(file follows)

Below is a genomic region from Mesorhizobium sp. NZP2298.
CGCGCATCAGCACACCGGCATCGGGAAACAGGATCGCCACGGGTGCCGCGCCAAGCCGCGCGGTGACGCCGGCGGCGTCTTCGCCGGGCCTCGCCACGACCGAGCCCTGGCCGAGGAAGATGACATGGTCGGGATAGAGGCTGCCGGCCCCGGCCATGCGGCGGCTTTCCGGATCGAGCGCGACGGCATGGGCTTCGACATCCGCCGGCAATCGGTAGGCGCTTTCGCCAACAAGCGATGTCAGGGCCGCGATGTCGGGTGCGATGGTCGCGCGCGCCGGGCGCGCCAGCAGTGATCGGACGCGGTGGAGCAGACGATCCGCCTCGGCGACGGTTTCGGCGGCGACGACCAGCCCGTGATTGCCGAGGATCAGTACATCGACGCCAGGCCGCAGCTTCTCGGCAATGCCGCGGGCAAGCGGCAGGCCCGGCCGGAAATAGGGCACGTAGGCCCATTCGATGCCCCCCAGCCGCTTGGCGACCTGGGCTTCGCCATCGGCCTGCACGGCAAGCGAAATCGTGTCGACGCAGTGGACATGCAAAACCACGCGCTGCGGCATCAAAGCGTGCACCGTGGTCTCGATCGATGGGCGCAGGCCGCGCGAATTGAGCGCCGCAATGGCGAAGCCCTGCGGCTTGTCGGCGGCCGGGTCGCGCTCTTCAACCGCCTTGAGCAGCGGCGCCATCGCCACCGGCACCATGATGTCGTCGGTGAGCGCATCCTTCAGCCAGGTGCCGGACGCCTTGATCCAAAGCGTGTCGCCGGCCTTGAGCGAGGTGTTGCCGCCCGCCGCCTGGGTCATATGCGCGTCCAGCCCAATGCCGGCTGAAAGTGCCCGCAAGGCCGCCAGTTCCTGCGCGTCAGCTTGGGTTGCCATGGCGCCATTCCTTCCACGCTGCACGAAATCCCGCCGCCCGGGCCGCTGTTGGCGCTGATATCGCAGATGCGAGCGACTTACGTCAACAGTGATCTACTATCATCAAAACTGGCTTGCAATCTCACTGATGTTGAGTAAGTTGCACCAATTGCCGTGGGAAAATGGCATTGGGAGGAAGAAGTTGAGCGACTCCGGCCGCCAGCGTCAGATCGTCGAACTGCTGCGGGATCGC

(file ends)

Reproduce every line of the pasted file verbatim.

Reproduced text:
Below is a genomic region from Mesorhizobium sp. NZP2298.
CGCGCATCAGCACACCGGCATCGGGAAACAGGATCGCCACGGGTGCCGCGCCAAGCCGCGCGGTGACGCCGGCGGCGTCTTCGCCGGGCCTCGCCACGACCGAGCCCTGGCCGAGGAAGATGACATGGTCGGGATAGAGGCTGCCGGCCCCGGCCATGCGGCGGCTTTCCGGATCGAGCGCGACGGCATGGGCTTCGACATCCGCCGGCAATCGGTAGGCGCTTTCGCCAACAAGCGATGTCAGGGCCGCGATGTCGGGTGCGATGGTCGCGCGCGCCGGGCGCGCCAGCAGTGATCGGACGCGGTGGAGCAGACGATCCGCCTCGGCGACGGTTTCGGCGGCGACGACCAGCCCGTGATTGCCGAGGATCAGTACATCGACGCCAGGCCGCAGCTTCTCGGCAATGCCGCGGGCAAGCGGCAGGCCCGGCCGGAAATAGGGCACGTAGGCCCATTCGATGCCCCCCAGCCGCTTGGCGACCTGGGCTTCGCCATCGGCCTGCACGGCAAGCGAAATCGTGTCGACGCAGTGGACATGCAAAACCACGCGCTGCGGCATCAAAGCGTGCACCGTGGTCTCGATCGATGGGCGCAGGCCGCGCGAATTGAGCGCCGCAATGGCGAAGCCCTGCGGCTTGTCGGCGGCCGGGTCGCGCTCTTCAACCGCCTTGAGCAGCGGCGCCATCGCCACCGGCACCATGATGTCGTCGGTGAGCGCATCCTTCAGCCAGGTGCCGGACGCCTTGATCCAAAGCGTGTCGCCGGCCTTGAGCGAGGTGTTGCCGCCCGCCGCCTGGGTCATATGCGCGTCCAGCCCAATGCCGGCTGAAAGTGCCCGCAAGGCCGCCAGTTCCTGCGCGTCAGCTTGGGTTGCCATGGCGCCATTCCTTCCACGCTGCACGAAATCCCGCCGCCCGGGCCGCTGTTGGCGCTGATATCGCAGATGCGAGCGACTTACGTCAACAGTGATCTACTATCATCAAAACTGGCTTGCAATCTCACTGATGTTGAGTAAGTTGCACCAATTGCCGTGGGAAAATGGCATTGGGAGGAAGAAGTTGAGCGACTCCGGCCGCCAGCGTCAGATCGTCGAACTGCTGCGGGATCGC